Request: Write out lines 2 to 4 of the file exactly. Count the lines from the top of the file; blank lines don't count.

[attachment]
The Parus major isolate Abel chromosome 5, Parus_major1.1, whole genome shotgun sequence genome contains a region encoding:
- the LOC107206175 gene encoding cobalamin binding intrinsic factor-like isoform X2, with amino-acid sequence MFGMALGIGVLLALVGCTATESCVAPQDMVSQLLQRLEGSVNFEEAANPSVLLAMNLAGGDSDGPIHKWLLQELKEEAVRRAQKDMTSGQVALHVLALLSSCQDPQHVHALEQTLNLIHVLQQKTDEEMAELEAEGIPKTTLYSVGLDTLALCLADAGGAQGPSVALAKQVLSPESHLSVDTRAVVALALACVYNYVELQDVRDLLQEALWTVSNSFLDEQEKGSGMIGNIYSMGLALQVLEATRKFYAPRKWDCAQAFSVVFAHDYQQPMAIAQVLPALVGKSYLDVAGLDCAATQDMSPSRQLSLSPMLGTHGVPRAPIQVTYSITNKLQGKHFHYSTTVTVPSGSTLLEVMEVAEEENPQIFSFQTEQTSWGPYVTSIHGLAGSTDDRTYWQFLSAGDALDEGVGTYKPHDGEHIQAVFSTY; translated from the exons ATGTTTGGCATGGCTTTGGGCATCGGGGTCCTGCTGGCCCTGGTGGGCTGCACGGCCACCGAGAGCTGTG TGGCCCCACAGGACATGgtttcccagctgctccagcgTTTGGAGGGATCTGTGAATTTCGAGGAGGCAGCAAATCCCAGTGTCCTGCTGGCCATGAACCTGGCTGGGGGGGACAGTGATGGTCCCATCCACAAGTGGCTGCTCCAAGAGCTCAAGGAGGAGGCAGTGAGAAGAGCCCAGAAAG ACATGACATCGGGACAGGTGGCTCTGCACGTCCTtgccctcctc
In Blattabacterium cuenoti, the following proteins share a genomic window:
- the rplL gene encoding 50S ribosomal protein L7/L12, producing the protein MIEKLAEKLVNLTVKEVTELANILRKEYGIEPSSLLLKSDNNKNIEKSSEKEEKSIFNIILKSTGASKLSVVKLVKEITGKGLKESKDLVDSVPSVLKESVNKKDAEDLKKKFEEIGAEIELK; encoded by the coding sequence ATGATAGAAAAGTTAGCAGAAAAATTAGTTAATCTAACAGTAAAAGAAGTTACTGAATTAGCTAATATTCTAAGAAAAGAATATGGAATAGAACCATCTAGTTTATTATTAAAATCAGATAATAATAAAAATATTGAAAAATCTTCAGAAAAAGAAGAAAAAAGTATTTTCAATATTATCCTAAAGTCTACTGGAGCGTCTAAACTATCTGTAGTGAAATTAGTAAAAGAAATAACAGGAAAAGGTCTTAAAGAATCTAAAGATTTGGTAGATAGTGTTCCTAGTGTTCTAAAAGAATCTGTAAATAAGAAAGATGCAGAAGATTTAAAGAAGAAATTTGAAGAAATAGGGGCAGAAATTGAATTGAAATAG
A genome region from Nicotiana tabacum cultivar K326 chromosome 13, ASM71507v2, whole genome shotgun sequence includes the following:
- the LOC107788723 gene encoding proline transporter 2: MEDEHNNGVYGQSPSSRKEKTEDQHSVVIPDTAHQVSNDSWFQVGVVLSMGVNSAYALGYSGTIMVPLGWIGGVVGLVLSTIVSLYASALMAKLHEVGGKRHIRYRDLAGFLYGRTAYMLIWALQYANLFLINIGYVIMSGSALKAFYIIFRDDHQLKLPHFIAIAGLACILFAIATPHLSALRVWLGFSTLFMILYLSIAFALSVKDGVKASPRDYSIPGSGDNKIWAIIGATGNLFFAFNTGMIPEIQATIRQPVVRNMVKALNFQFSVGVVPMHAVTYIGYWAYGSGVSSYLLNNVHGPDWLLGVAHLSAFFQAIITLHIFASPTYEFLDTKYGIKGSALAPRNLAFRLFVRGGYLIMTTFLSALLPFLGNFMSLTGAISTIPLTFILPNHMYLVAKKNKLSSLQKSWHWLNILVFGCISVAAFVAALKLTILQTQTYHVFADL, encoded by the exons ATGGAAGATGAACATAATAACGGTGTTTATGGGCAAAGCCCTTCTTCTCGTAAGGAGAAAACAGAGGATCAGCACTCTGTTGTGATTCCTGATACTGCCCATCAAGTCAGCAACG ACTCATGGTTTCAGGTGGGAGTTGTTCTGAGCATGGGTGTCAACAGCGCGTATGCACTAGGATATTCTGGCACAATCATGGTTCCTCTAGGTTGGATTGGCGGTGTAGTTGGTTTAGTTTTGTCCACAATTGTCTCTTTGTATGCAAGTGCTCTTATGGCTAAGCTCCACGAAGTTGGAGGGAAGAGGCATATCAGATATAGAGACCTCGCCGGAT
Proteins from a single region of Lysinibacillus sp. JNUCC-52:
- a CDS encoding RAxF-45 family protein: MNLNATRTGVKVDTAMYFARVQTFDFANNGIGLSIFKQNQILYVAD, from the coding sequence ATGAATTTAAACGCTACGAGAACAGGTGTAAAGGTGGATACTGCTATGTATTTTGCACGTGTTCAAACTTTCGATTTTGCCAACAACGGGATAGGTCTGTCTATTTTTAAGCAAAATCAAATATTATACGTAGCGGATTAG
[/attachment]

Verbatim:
- the LOC107206175 gene encoding cobalamin binding intrinsic factor-like isoform X2, with amino-acid sequence MFGMALGIGVLLALVGCTATESCVAPQDMVSQLLQRLEGSVNFEEAANPSVLLAMNLAGGDSDGPIHKWLLQELKEEAVRRAQKDMTSGQVALHVLALLSSCQDPQHVHALEQTLNLIHVLQQKTDEEMAELEAEGIPKTTLYSVGLDTLALCLADAGGAQGPSVALAKQVLSPESHLSVDTRAVVALALACVYNYVELQDVRDLLQEALWTVSNSFLDEQEKGSGMIGNIYSMGLALQVLEATRKFYAPRKWDCAQAFSVVFAHDYQQPMAIAQVLPALVGKSYLDVAGLDCAATQDMSPSRQLSLSPMLGTHGVPRAPIQVTYSITNKLQGKHFHYSTTVTVPSGSTLLEVMEVAEEENPQIFSFQTEQTSWGPYVTSIHGLAGSTDDRTYWQFLSAGDALDEGVGTYKPHDGEHIQAVFSTY; translated from the exons ATGTTTGGCATGGCTTTGGGCATCGGGGTCCTGCTGGCCCTGGTGGGCTGCACGGCCACCGAGAGCTGTG TGGCCCCACAGGACATGgtttcccagctgctccagcgTTTGGAGGGATCTGTGAATTTCGAGGAGGCAGCAAATCCCAGTGTCCTGCTGGCCATGAACCTGGCTGGGGGGGACAGTGATGGTCCCATCCACAAGTGGCTGCTCCAAGAGCTCAAGGAGGAGGCAGTGAGAAGAGCCCAGAAAG ACATGACATCGGGACAGGTGGCTCTGCACGTCCTtgccctcctc
In Blattabacterium cuenoti, the following proteins share a genomic window:
- the rplL gene encoding 50S ribosomal protein L7/L12, producing the protein MIEKLAEKLVNLTVKEVTELANILRKEYGIEPSSLLLKSDNNKNIEKSSEKEEKSIFNIILKSTGASKLSVVKLVKEITGKGLKESKDLVDSVPSVLKESVNKKDAEDLKKKFEEIGAEIELK; encoded by the coding sequence ATGATAGAAAAGTTAGCAGAAAAATTAGTTAATCTAACAGTAAAAGAAGTTACTGAATTAGCTAATATTCTAAGAAAAGAATATGGAATAGAACCATCTAGTTTATTATTAAAATCAGATAATAATAAAAATATTGAAAAATCTTCAGAAAAAGAAGAAAAAAGTATTTTCAATATTATCCTAAAGTCTACTGGAGCGTCTAAACTATCTGTAGTGAAATTAGTAAAAGAAATAACAGGAAAAGGTCTTAAAGAATCTAAAGATTTGGTAGATAGTGTTCCTAGTGTTCTAAAAGAATCTGTAAATAAGAAAGATGCAGAAGATTTAAAGAAGAAATTTGAAGAAATAGGGGCAGAAATTGAATTGAAATAG